Vadas can vary in shape and size, but are usually either doughnut- or disc-shaped and are between 5 and 8 cm across. They are made from dal, lentil, gram flour or potato.
The Vada is a traditional South Indian food known from antiquity. Although they are commonly prepared at home, Vadas are as well a typical street food in the Indian Subcontinent and Sri Lanka. They are usually a high calorie morning food, typically about 300 Kilocal each, but in street stalls and in railway stations, as well as inside the Indian Railways, they are available as a snack all day. It is known as Vades in South Africa, where a large south Indian population is found .
Although battered and deep-fried, the finished product should not be too oily if prepared correctly, since steam build-up within the vadai pushes all oil away from within the vadai.
ulundhu vadai boiling
Vada is typically and traditionally served along with a main course such as Dosa, Idli, or Pongal. Nowadays it is also ordered as an À la carte item but is never the main course and is had as a light snack or on the side of another dish and usually not separately as a meal. Vadas are preferably eaten freshly fried, while still hot and crunchy and is served with a variety of dips ranging from Sambar to chutney to curd.
Medhu vadai or ulundhu vadai(Tamil), Uddina vade (Kannada ಉದ್ದಿನ ವಡೆ), Malayalam: ഉഴുന്നു വട Uzhunnu vada, Tamil: ulundhu vadai), Medhu vadai, made with Urad dal (black gram) flour. This vadai is shaped like a doughnut, with a hole in the middle (i.e. an approximate torus). It is the most common vadai type throughout North and South India.
'Masala vadai or paruppu vadai'(Tamil), 'Masala Vade'(Kannada : ಮಸಾಲ ವಡೆ), 'Masala Vada' (Telugu) Malayalam: പരിപ്പ് വട). A dal vadai whose main ingredient is toor dal. It is made with the whole lentils and is shaped roughly like a flying saucer. Also referred to as 'aamai vadai' (Tamil ஆமை வடை) since this vadai looks like a tortoise.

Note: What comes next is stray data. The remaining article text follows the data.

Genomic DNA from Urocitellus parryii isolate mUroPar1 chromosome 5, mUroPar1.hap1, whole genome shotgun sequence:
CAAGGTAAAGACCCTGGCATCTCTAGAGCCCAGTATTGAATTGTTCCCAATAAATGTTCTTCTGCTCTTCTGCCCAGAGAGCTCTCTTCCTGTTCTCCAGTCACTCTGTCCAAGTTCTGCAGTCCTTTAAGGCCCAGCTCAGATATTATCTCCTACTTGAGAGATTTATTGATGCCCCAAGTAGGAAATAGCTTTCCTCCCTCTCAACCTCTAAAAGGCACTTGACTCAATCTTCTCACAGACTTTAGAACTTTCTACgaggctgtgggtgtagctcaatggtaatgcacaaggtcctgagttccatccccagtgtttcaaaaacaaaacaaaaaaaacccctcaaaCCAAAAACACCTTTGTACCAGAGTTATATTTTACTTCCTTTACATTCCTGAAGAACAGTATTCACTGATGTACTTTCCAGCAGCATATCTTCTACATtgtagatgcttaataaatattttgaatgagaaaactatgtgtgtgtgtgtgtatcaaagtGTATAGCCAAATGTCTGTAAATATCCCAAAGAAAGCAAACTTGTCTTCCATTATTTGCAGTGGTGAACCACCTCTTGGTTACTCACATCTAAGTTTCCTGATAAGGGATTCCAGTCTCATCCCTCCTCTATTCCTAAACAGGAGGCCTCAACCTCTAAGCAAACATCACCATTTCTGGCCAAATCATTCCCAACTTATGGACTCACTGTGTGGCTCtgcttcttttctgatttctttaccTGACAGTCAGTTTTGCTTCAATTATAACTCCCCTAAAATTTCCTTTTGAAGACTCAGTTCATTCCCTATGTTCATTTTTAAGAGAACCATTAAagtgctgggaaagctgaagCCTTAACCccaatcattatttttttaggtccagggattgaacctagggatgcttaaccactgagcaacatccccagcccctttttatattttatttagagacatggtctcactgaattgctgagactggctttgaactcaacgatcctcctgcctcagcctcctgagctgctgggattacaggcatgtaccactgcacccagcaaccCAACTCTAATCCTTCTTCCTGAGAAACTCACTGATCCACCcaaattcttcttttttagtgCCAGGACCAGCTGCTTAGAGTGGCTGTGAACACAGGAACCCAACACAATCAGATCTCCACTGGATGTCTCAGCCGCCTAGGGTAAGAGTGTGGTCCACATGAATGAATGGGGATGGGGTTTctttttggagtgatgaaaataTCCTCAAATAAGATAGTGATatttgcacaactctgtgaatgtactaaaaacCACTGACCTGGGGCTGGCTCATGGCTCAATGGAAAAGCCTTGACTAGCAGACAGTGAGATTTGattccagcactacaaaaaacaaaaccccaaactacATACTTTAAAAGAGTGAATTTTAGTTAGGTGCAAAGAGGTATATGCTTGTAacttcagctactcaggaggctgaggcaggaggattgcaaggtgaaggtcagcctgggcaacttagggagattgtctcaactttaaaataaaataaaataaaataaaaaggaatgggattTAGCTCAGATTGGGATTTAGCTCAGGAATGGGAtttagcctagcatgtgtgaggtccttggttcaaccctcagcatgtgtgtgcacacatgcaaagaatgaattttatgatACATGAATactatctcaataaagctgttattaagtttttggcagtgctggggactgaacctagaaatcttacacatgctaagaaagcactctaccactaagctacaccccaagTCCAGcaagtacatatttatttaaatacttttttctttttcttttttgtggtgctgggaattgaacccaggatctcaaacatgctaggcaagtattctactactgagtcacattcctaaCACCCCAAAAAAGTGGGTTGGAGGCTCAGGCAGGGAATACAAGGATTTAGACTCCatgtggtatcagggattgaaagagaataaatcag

Other types of vadai are:
Maddur vade (Kannada: ಮದ್ದೂರು ವಡೆ) is a type of onion vadai unique to the state of Karnataka. It is very popular in Maddur district of Karnataka and has a very different taste from any other vadais. This is typically larger than other vadai types, flat, crispy (to the point of breaking when flexed) and having no hole in the middle.
Ambode, made from 'split chickpeas without the seed coat' i.e. 'kadale bele' in Kannada.
Mosaru Vade(Kannada:ಮೊಸರು ವಡೆ), made by cooking a vadai normally, and then serving the vadai in a mix of yogurt and spices).
EruLLi bajji (Kannada:'ಈರುಳ್ಳಿ ಬಜ್ಜಿ’) (Malayalam:'Uli vada'), made with onion. It is roughly round-shaped, and may or may not have a hole in the middle.
Bonda, or Batata vadai, made with potatoes, garlic and spices coated with lentil paste and fried; this form is used in vada pav. In some regions, a Bonda is considered a distinct snack food, and is not held to be a type of vadai.
Sabudana vadai is another variety of vadai popular in Maharashtra, made from Pearl Sago.
Thavala vadai, a vadai made with different types of lentils.
Keerai Vadai (Spinach Vadai) is made with spinach-type leaf vegetables along with lentils.